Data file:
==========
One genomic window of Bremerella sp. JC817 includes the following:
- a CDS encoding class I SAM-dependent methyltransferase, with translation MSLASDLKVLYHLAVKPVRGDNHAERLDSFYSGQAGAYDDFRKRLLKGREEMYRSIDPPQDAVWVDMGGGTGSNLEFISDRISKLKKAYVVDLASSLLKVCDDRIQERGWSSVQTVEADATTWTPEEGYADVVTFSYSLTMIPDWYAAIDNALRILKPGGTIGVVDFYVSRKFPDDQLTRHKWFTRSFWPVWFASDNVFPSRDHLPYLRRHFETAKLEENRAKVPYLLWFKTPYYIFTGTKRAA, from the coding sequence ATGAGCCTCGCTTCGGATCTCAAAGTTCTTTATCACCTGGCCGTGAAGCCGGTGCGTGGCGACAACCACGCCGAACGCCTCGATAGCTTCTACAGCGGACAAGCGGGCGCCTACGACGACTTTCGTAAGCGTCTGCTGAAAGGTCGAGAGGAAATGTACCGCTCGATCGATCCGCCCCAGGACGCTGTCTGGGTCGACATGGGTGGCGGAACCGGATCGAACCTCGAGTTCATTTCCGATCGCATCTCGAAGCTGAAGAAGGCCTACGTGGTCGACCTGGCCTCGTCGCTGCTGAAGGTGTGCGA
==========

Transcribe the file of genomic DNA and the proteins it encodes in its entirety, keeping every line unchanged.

One genomic window of Bremerella sp. JC817 includes the following:
- a CDS encoding class I SAM-dependent methyltransferase, with translation MSLASDLKVLYHLAVKPVRGDNHAERLDSFYSGQAGAYDDFRKRLLKGREEMYRSIDPPQDAVWVDMGGGTGSNLEFISDRISKLKKAYVVDLASSLLKVCDDRIQERGWSSVQTVEADATTWTPEEGYADVVTFSYSLTMIPDWYAAIDNALRILKPGGTIGVVDFYVSRKFPDDQLTRHKWFTRSFWPVWFASDNVFPSRDHLPYLRRHFETAKLEENRAKVPYLLWFKTPYYIFTGTKRAA, from the coding sequence ATGAGCCTCGCTTCGGATCTCAAAGTTCTTTATCACCTGGCCGTGAAGCCGGTGCGTGGCGACAACCACGCCGAACGCCTCGATAGCTTCTACAGCGGACAAGCGGGCGCCTACGACGACTTTCGTAAGCGTCTGCTGAAAGGTCGAGAGGAAATGTACCGCTCGATCGATCCGCCCCAGGACGCTGTCTGGGTCGACATGGGTGGCGGAACCGGATCGAACCTCGAGTTCATTTCCGATCGCATCTCGAAGCTGAAGAAGGCCTACGTGGTCGACCTGGCCTCGTCGCTGCTGAAGGTGTGCGA